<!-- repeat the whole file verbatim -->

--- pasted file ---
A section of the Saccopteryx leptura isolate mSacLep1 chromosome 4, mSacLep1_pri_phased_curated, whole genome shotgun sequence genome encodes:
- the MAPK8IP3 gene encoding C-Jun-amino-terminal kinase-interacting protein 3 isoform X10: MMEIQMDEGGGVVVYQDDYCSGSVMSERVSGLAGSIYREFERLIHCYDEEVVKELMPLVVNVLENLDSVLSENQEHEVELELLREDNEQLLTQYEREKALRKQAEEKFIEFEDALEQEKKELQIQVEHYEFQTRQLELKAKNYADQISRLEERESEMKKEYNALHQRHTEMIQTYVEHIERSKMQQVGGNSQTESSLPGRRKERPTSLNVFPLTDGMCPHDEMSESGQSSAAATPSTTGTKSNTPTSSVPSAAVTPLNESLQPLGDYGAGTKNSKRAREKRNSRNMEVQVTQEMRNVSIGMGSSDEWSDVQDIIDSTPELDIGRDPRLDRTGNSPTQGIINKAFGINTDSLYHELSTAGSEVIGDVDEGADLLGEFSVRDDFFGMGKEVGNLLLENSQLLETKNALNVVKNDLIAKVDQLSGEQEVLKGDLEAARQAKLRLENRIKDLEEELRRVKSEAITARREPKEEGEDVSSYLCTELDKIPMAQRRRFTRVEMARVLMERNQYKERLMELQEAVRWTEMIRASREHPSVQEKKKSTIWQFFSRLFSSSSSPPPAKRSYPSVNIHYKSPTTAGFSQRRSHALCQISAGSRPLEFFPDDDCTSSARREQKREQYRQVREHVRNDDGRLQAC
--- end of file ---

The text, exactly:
A section of the Saccopteryx leptura isolate mSacLep1 chromosome 4, mSacLep1_pri_phased_curated, whole genome shotgun sequence genome encodes:
- the MAPK8IP3 gene encoding C-Jun-amino-terminal kinase-interacting protein 3 isoform X10: MMEIQMDEGGGVVVYQDDYCSGSVMSERVSGLAGSIYREFERLIHCYDEEVVKELMPLVVNVLENLDSVLSENQEHEVELELLREDNEQLLTQYEREKALRKQAEEKFIEFEDALEQEKKELQIQVEHYEFQTRQLELKAKNYADQISRLEERESEMKKEYNALHQRHTEMIQTYVEHIERSKMQQVGGNSQTESSLPGRRKERPTSLNVFPLTDGMCPHDEMSESGQSSAAATPSTTGTKSNTPTSSVPSAAVTPLNESLQPLGDYGAGTKNSKRAREKRNSRNMEVQVTQEMRNVSIGMGSSDEWSDVQDIIDSTPELDIGRDPRLDRTGNSPTQGIINKAFGINTDSLYHELSTAGSEVIGDVDEGADLLGEFSVRDDFFGMGKEVGNLLLENSQLLETKNALNVVKNDLIAKVDQLSGEQEVLKGDLEAARQAKLRLENRIKDLEEELRRVKSEAITARREPKEEGEDVSSYLCTELDKIPMAQRRRFTRVEMARVLMERNQYKERLMELQEAVRWTEMIRASREHPSVQEKKKSTIWQFFSRLFSSSSSPPPAKRSYPSVNIHYKSPTTAGFSQRRSHALCQISAGSRPLEFFPDDDCTSSARREQKREQYRQVREHVRNDDGRLQAC